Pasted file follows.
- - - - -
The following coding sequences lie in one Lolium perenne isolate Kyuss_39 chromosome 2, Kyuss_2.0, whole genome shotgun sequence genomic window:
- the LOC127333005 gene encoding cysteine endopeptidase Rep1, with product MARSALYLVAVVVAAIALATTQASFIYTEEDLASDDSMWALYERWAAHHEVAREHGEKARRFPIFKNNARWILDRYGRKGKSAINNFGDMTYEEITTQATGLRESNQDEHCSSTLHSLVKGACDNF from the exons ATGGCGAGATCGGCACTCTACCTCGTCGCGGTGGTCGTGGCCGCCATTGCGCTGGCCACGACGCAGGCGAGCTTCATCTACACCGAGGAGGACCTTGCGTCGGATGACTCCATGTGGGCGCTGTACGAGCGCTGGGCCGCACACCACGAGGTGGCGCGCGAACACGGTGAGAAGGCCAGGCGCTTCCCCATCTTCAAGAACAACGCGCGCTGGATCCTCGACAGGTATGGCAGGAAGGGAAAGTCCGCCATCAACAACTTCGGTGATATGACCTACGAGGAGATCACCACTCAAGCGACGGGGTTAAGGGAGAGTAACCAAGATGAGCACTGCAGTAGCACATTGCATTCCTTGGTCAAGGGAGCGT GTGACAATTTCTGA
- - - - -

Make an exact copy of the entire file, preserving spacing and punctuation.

The following coding sequences lie in one Lolium perenne isolate Kyuss_39 chromosome 2, Kyuss_2.0, whole genome shotgun sequence genomic window:
- the LOC127333005 gene encoding cysteine endopeptidase Rep1, with product MARSALYLVAVVVAAIALATTQASFIYTEEDLASDDSMWALYERWAAHHEVAREHGEKARRFPIFKNNARWILDRYGRKGKSAINNFGDMTYEEITTQATGLRESNQDEHCSSTLHSLVKGACDNF from the exons ATGGCGAGATCGGCACTCTACCTCGTCGCGGTGGTCGTGGCCGCCATTGCGCTGGCCACGACGCAGGCGAGCTTCATCTACACCGAGGAGGACCTTGCGTCGGATGACTCCATGTGGGCGCTGTACGAGCGCTGGGCCGCACACCACGAGGTGGCGCGCGAACACGGTGAGAAGGCCAGGCGCTTCCCCATCTTCAAGAACAACGCGCGCTGGATCCTCGACAGGTATGGCAGGAAGGGAAAGTCCGCCATCAACAACTTCGGTGATATGACCTACGAGGAGATCACCACTCAAGCGACGGGGTTAAGGGAGAGTAACCAAGATGAGCACTGCAGTAGCACATTGCATTCCTTGGTCAAGGGAGCGT GTGACAATTTCTGA